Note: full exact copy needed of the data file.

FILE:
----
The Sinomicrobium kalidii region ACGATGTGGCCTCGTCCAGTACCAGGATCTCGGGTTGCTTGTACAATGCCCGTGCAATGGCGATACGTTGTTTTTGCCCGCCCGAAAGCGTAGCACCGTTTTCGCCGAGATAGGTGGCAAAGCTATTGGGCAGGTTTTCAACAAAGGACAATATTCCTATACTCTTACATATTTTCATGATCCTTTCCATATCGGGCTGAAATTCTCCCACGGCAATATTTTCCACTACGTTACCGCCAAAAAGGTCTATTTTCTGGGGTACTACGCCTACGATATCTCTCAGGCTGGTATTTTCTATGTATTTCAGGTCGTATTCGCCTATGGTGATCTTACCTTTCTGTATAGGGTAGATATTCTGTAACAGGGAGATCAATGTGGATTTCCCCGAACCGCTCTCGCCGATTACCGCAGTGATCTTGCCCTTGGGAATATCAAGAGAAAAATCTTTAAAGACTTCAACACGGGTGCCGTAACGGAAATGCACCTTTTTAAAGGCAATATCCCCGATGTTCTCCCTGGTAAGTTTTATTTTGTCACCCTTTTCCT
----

The Sinomicrobium kalidii region ACGATGTGGCCTCGTCCAGTACCAGGATCTCGGGTTGCTTGTACAATGCCCGTGCAATGGCGATACGTTGTTTTTGCCCGCCCGAAAGCGTAGCACCGTTTTCGCCGAGATAGGTGGCAAAGCTATTGGGCAGGTTTTCAACAAAGGACAATATTCCTATACTCTTACATATTTTCATGATCCTTTCCATATCGGGCTGAAATTCTCCCACGGCAATATTTTCCACTACGTTACCGCCAAAAAGGTCTATTTTCTGGGGTACTACGCCTACGATATCTCTCAGGCTGGTATTTTCTATGTATTTCAGGTCGTATTCGCCTATGGTGATCTTACCTTTCTGTATAGGGTAGATATTCTGTAACAGGGAGATCAATGTGGATTTCCCCGAACCGCTCTCGCCGATTACCGCAGTGATCTTGCCCTTGGGAATATCAAGAGAAAAATCTTTAAAGACTTCAACACGGGTGCCGTAACGGAAATGCACCTTTTTAAAGGCAATATCCCCGATGTTCTCCCTGGTAAGTTTTATTTTGTCACCCTTTTCCT